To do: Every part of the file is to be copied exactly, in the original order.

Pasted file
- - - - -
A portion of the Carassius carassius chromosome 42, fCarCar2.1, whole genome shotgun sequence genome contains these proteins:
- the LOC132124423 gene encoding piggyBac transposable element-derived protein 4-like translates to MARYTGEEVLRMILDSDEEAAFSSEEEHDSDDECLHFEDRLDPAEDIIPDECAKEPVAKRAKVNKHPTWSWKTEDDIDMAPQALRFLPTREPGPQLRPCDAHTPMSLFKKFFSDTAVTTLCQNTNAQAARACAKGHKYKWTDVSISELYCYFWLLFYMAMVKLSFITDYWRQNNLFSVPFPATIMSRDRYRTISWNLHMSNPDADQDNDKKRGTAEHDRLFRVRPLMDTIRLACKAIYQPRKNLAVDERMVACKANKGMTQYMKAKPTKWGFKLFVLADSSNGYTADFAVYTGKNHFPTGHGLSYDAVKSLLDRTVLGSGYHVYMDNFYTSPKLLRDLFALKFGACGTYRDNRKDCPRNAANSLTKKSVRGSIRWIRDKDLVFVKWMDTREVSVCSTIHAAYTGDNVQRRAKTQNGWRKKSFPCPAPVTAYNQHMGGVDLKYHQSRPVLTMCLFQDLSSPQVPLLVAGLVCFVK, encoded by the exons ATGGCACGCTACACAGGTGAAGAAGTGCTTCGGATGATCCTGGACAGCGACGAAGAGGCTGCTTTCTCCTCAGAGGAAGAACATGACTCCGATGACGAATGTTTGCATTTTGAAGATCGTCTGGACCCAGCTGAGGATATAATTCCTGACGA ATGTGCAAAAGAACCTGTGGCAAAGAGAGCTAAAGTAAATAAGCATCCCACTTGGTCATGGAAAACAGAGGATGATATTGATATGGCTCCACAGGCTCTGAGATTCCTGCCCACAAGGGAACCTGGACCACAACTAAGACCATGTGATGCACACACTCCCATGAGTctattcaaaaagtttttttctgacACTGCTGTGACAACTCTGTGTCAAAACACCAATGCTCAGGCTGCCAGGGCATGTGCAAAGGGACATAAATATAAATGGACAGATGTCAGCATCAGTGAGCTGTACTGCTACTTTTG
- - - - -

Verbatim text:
A portion of the Carassius carassius chromosome 42, fCarCar2.1, whole genome shotgun sequence genome contains these proteins:
- the LOC132124423 gene encoding piggyBac transposable element-derived protein 4-like translates to MARYTGEEVLRMILDSDEEAAFSSEEEHDSDDECLHFEDRLDPAEDIIPDECAKEPVAKRAKVNKHPTWSWKTEDDIDMAPQALRFLPTREPGPQLRPCDAHTPMSLFKKFFSDTAVTTLCQNTNAQAARACAKGHKYKWTDVSISELYCYFWLLFYMAMVKLSFITDYWRQNNLFSVPFPATIMSRDRYRTISWNLHMSNPDADQDNDKKRGTAEHDRLFRVRPLMDTIRLACKAIYQPRKNLAVDERMVACKANKGMTQYMKAKPTKWGFKLFVLADSSNGYTADFAVYTGKNHFPTGHGLSYDAVKSLLDRTVLGSGYHVYMDNFYTSPKLLRDLFALKFGACGTYRDNRKDCPRNAANSLTKKSVRGSIRWIRDKDLVFVKWMDTREVSVCSTIHAAYTGDNVQRRAKTQNGWRKKSFPCPAPVTAYNQHMGGVDLKYHQSRPVLTMCLFQDLSSPQVPLLVAGLVCFVK, encoded by the exons ATGGCACGCTACACAGGTGAAGAAGTGCTTCGGATGATCCTGGACAGCGACGAAGAGGCTGCTTTCTCCTCAGAGGAAGAACATGACTCCGATGACGAATGTTTGCATTTTGAAGATCGTCTGGACCCAGCTGAGGATATAATTCCTGACGA ATGTGCAAAAGAACCTGTGGCAAAGAGAGCTAAAGTAAATAAGCATCCCACTTGGTCATGGAAAACAGAGGATGATATTGATATGGCTCCACAGGCTCTGAGATTCCTGCCCACAAGGGAACCTGGACCACAACTAAGACCATGTGATGCACACACTCCCATGAGTctattcaaaaagtttttttctgacACTGCTGTGACAACTCTGTGTCAAAACACCAATGCTCAGGCTGCCAGGGCATGTGCAAAGGGACATAAATATAAATGGACAGATGTCAGCATCAGTGAGCTGTACTGCTACTTTTG